Loblaw’s long-awaited click-and-collect online ordering program is finally underway.
The supermarket giant launched the service on Friday at a single store in the Toronto suburb of Richmond Hill, with two more stores to add it in coming weeks.
Loblaw’s click-and-collect service includes a website, shop.loblaws.ca, where customers can order groceries, then pick them up at a drive-through (pictured) at the Richmond Hill store, located on High Tech Road.
Shoppers do not need to get out of their cars to retrieve their items. Instead, they press a button at the drive-through to buzz staff inside the store, who then bring the groceries out to the vehicle.
Store employees handle picking the orders.
“We believe it is the ultimate in convenience,” Jeremy Pee, senior vice-president of e-commerce and omni-channels at Loblaw, told the Toronto Star.
Loblaw is charging a three- to five-dollar fee for click and collect, but the company believes many people will be willing to pay for the convenience it offers.
A spokesperson for the retailer pointed out that it typically takes 45 minutes to shop a grocery store.
Loblaw’s new website has 20,000 items, and shoppers can customize their orders. For instance, they can ask for green bananas rather than ripe ones, the Star noted.
Because the service is only available at the one store so far, Pee told Canadian Grocer in an email that Loblaw is promoting the click and collect service “hyper-locally” through the weekly Loblaws flyer and in-store signage and messaging.
“We have click and collect associates in our store, engaging with customers and helping them understand the program, answering any questions they may have. As we roll out more stores, we plan to increase marketing and promotional activity,” he added.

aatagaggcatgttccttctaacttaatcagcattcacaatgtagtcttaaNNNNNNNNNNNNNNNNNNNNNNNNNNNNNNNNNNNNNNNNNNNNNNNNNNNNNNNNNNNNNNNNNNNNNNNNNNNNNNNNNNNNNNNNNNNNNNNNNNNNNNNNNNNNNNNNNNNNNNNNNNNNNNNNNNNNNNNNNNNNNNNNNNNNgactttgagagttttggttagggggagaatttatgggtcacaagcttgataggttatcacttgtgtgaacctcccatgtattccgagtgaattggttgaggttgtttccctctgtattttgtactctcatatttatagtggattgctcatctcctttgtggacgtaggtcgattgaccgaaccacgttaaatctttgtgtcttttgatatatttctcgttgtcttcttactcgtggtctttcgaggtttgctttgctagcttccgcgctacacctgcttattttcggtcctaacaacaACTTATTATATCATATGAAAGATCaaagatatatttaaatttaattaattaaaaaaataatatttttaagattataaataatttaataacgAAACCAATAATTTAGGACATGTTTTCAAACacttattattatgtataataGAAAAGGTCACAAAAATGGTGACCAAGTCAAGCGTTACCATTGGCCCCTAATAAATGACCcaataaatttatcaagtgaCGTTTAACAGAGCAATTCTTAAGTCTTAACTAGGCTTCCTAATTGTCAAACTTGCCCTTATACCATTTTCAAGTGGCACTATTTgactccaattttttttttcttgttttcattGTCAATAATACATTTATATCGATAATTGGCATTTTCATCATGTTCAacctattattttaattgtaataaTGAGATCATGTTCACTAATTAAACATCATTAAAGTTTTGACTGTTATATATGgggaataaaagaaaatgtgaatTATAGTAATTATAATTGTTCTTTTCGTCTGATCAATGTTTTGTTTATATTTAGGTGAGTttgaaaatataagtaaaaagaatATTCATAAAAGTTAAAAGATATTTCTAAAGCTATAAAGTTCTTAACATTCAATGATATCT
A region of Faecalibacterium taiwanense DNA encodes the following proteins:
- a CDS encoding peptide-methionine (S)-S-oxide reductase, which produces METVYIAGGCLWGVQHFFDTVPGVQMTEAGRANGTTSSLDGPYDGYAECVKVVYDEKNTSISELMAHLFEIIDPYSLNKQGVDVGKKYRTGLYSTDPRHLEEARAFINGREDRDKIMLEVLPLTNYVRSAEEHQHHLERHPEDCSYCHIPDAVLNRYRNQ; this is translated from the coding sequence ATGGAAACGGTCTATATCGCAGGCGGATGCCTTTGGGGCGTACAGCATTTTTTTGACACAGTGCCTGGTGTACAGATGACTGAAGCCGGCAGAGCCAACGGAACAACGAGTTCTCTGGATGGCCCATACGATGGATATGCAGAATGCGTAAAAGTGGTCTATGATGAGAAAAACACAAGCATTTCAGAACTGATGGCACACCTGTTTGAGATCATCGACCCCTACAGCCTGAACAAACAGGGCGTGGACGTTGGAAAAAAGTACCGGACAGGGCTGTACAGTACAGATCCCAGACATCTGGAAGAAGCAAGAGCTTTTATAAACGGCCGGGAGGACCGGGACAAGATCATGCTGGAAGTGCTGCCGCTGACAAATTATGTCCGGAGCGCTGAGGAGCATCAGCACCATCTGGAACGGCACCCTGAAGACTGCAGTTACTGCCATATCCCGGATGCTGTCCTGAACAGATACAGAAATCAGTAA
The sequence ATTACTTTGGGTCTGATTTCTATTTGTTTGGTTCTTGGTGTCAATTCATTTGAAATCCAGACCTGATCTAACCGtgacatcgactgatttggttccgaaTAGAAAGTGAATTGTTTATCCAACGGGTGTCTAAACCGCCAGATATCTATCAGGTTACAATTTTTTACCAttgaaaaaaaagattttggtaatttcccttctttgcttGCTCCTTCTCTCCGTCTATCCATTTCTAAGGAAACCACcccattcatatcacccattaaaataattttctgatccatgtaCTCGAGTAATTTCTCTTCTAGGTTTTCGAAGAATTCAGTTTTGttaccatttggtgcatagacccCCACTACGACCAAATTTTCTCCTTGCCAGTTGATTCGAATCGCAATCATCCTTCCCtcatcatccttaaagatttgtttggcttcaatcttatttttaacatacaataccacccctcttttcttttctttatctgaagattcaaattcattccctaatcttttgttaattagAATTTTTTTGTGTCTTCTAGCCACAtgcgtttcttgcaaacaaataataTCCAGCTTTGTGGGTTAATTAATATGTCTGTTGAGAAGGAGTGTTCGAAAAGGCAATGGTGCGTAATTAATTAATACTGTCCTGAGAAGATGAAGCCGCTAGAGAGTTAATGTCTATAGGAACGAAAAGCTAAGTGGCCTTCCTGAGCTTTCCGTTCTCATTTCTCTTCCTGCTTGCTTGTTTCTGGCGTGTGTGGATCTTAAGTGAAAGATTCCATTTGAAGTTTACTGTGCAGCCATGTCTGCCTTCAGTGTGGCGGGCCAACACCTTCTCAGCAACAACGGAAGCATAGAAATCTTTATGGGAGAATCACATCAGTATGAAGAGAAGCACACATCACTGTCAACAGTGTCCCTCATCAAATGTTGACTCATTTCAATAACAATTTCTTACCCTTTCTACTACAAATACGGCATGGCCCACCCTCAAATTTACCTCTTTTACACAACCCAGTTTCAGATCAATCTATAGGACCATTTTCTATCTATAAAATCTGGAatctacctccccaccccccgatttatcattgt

Two more stores in Toronto are being adapted to handle click and collect: the Redway store in the city’s Leaside neighbourhood and a downtown store at 17 Leslie Street.
Loblaw isn’t the first grocer in the country to offer click and collect.
B.C.-based Overwaitea Food Group launched the service at three of its Vancouver area Save-On-Foods recently as part of a broader foray into online grocery.
Click and collect is viewed as a more economical way for grocers to delve into online sales, as it doesn’t require retailers to spend money on the most expensive part of e-commerce–delivering to people’s homes.
Click and collect is especially popular in France where most of the major chains, including Carrefour and Leclerc, offer the service.
U.K. grocers like Tesco are also using click and collect to broaden their e-commerce offer and some American supermarkets have also launched it.
New England grocer, Hannaford Bros., this month said it would expand click and collect. And Walmart has tested pickup services at stores in Denver.